I can remember the days when everyone went back to work on the 27th December. But now many businesses take an extended winter break between Christmas and New Year. While this means some of us can really enjoy the festive season, it also means that many commercial premises will be left unoccupied for an extended period.
At Morgan Clark, we’ve often found that, while clients may have been diligent in protecting their homes while they’re away, they don’t pay the same attention to business premises. So here are a few timely warnings:
- Businesses can suffer burst pipes too. And these can cause terrible damage, leading to loss of stock, computers, machinery, printed records, furniture….the list goes on. Water UK, which represents all the country’s water companies, has produced a very useful leaflet about how to avoid burst pipes: you can find it here.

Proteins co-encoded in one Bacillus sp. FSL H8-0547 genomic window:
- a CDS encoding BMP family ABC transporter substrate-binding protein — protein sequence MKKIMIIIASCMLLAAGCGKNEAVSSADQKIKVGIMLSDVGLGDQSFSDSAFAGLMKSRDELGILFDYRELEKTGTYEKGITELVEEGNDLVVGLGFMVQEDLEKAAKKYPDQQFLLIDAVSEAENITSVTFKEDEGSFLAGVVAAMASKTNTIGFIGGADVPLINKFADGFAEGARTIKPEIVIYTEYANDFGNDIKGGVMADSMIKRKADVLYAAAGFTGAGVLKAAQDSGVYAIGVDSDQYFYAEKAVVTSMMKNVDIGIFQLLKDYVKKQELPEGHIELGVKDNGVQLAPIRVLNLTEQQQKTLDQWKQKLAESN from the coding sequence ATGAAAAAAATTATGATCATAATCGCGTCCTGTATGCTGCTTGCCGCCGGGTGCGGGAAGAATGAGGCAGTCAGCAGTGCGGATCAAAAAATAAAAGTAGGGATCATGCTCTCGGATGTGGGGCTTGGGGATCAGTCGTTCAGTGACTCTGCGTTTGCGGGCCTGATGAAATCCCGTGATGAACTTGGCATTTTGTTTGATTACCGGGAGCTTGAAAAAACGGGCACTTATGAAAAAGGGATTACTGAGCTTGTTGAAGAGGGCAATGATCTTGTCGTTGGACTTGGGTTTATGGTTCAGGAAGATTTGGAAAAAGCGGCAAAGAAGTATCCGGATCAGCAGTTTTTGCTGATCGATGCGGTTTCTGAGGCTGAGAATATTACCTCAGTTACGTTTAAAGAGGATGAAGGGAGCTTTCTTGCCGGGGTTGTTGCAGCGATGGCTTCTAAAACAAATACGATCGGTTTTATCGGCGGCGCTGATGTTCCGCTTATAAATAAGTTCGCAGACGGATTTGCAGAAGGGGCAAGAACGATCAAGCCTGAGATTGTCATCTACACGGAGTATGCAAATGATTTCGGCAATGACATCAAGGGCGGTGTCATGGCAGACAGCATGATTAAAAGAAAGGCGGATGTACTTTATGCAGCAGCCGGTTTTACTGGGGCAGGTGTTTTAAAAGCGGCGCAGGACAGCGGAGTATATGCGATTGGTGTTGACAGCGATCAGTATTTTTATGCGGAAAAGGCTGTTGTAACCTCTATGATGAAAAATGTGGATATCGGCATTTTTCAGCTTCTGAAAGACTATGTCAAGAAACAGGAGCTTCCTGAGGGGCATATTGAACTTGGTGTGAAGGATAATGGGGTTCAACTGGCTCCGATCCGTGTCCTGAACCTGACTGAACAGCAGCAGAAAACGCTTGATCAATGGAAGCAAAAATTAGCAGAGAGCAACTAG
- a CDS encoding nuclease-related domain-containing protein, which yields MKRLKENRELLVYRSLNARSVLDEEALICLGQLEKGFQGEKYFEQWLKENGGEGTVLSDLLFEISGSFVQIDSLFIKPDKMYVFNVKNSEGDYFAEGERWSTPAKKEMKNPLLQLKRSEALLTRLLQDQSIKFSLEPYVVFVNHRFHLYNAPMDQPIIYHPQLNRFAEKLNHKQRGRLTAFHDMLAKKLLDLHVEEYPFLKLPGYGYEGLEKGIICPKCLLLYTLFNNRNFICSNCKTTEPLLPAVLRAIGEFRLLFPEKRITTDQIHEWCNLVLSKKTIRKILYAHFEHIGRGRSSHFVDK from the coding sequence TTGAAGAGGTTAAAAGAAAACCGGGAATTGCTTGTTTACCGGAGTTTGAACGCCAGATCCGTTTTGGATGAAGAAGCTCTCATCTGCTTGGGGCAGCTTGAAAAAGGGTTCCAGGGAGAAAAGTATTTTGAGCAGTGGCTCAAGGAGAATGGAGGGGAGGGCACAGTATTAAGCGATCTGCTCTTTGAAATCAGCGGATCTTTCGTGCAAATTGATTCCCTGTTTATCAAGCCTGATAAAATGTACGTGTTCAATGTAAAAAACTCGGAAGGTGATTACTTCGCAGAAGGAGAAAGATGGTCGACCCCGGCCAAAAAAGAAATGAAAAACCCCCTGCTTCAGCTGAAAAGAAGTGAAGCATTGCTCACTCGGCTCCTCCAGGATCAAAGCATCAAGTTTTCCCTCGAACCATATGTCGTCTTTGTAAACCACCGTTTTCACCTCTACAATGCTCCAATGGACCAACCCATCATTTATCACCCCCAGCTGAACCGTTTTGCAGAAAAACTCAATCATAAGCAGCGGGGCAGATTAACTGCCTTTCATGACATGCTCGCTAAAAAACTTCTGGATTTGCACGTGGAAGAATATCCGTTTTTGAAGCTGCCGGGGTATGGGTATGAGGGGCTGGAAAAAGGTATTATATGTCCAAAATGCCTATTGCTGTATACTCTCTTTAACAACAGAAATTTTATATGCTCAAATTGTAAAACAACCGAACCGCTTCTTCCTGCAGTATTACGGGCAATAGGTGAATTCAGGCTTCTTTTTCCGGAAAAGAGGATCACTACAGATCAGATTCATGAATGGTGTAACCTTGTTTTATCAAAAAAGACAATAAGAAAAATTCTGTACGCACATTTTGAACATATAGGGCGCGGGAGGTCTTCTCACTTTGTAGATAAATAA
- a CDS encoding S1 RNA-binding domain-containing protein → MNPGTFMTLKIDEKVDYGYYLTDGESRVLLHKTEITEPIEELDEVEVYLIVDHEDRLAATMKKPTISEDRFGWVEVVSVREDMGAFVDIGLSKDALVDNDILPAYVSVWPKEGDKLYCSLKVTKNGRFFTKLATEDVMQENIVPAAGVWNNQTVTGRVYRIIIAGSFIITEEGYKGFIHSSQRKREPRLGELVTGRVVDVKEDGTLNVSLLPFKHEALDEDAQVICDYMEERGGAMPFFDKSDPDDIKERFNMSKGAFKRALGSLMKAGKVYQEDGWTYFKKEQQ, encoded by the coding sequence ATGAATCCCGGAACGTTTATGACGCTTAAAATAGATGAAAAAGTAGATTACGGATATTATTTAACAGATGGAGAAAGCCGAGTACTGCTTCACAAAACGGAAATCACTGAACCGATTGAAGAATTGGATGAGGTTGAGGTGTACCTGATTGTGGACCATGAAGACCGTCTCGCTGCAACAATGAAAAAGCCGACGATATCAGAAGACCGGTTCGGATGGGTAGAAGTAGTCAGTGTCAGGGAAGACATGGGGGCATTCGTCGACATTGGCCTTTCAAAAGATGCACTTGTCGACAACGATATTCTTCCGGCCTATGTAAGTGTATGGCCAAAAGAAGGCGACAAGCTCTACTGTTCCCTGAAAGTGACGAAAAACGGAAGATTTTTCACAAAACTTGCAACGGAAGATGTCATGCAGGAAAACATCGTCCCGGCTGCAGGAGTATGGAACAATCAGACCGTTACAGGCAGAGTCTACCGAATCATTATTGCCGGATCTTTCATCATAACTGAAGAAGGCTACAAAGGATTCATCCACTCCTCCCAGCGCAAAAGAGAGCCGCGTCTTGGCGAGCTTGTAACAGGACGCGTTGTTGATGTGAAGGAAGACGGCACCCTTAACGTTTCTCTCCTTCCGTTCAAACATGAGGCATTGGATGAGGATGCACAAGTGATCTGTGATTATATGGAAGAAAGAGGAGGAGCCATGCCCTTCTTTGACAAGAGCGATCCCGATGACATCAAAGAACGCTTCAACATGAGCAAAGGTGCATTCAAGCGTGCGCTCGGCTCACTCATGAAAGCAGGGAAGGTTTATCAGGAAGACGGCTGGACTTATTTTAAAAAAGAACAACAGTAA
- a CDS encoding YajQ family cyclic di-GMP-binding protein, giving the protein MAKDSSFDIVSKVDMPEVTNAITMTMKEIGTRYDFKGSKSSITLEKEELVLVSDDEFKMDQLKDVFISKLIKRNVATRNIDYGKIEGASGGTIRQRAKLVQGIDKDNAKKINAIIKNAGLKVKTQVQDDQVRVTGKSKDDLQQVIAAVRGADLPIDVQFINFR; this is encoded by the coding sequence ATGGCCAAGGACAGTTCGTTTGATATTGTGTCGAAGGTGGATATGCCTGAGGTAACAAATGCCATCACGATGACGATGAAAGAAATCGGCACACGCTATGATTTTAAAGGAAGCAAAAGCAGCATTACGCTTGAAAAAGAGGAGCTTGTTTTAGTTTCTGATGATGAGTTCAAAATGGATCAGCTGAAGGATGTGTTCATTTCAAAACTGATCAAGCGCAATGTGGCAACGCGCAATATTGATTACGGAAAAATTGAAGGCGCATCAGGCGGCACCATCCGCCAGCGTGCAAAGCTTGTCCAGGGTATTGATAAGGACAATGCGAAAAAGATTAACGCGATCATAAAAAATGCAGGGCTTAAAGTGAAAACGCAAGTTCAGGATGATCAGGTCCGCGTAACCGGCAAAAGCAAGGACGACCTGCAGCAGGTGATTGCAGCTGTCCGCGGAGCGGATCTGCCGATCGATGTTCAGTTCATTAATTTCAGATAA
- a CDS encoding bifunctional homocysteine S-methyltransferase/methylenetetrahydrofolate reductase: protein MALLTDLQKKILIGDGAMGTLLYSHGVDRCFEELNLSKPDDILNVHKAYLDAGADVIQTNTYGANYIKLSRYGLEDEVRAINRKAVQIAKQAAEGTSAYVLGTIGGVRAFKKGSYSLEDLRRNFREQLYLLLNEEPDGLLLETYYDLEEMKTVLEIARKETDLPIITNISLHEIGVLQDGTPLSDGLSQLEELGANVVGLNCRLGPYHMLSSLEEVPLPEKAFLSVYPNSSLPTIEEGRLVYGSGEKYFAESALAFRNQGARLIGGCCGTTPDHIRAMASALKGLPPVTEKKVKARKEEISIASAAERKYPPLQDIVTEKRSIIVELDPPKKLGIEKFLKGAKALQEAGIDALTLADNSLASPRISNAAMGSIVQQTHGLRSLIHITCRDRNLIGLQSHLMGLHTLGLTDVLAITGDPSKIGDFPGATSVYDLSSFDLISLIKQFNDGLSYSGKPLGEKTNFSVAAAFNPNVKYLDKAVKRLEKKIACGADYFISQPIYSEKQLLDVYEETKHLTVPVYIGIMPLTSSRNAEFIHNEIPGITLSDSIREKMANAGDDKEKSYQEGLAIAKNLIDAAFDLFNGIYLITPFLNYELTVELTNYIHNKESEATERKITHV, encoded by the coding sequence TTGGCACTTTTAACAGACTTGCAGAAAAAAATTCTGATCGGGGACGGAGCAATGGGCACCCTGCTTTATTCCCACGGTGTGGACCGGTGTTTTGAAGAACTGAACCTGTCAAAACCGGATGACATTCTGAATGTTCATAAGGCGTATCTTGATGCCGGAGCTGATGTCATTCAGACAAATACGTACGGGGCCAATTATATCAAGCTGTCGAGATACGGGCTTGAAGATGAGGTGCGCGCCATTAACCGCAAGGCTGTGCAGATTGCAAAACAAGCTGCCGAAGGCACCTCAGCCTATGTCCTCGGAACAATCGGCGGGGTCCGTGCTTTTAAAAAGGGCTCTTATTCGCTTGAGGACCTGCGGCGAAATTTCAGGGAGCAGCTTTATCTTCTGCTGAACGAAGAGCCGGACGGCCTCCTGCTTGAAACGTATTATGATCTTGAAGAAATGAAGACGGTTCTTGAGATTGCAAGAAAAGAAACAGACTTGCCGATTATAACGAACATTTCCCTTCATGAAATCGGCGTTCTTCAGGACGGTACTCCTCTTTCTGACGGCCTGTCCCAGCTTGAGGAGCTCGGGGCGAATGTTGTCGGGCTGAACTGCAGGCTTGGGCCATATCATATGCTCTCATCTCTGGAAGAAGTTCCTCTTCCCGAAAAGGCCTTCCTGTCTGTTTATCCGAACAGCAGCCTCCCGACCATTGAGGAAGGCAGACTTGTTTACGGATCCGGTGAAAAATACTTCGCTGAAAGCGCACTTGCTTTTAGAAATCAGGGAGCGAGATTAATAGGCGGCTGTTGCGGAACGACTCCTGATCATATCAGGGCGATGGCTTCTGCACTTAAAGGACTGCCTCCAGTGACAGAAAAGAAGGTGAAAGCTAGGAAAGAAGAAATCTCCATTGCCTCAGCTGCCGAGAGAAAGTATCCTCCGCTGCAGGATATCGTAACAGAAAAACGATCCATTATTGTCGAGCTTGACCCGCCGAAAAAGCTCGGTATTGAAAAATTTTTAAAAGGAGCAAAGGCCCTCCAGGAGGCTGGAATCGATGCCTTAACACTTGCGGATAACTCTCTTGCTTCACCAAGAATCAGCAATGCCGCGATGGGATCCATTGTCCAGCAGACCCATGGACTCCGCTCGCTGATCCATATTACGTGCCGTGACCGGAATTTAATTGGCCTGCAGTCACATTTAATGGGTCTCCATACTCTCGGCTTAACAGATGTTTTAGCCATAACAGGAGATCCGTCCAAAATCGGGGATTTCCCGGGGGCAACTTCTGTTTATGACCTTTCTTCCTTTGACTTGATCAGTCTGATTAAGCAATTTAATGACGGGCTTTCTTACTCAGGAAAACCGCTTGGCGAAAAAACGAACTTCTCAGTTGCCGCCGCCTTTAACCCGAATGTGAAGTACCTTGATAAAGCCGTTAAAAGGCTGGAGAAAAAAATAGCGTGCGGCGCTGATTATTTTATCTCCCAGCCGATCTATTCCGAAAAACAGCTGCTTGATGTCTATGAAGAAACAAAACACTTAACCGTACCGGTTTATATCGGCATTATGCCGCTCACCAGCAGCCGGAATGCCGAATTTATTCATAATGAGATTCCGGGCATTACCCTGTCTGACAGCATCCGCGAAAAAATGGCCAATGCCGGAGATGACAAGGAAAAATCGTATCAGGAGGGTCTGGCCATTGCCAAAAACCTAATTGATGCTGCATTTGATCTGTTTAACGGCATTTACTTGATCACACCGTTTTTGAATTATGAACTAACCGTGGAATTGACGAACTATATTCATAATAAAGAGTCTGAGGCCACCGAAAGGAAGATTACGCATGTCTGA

- Flooding can strike at any time. According to the National Flood Forum, too many business owners underestimate the risk posed by flooding and don’t check if their area is regularly affected. They advise all business owners to verify whether their building is in an at-risk area by visiting the Environment Agency website, and to ensure that their insurance offers full cover for flooding.
- Thieves love Christmas. It will be quite obvious that your business is shut down: no cars, no lights, no people coming and going. So review your alarms and other security arrangements, and make sure your vulnerable doors and windows are firmly secured.
- If you’re a landlord then remember that your tenants – business or domestic – might be leaving the property unoccupied over Christmas. Make sure they know how to turn off the water. The National Landlords’ Associationhas issued the following guidance:
- Ensure all pipes are adequately insulated.
- Check overflow pipes are correctly connected and not blocked.
- Advise tenants to leave the heating on a low setting if the property is vacated for any period during the winter.
- Give the tenant an emergency contact phone number.
Enjoy the seasonal break.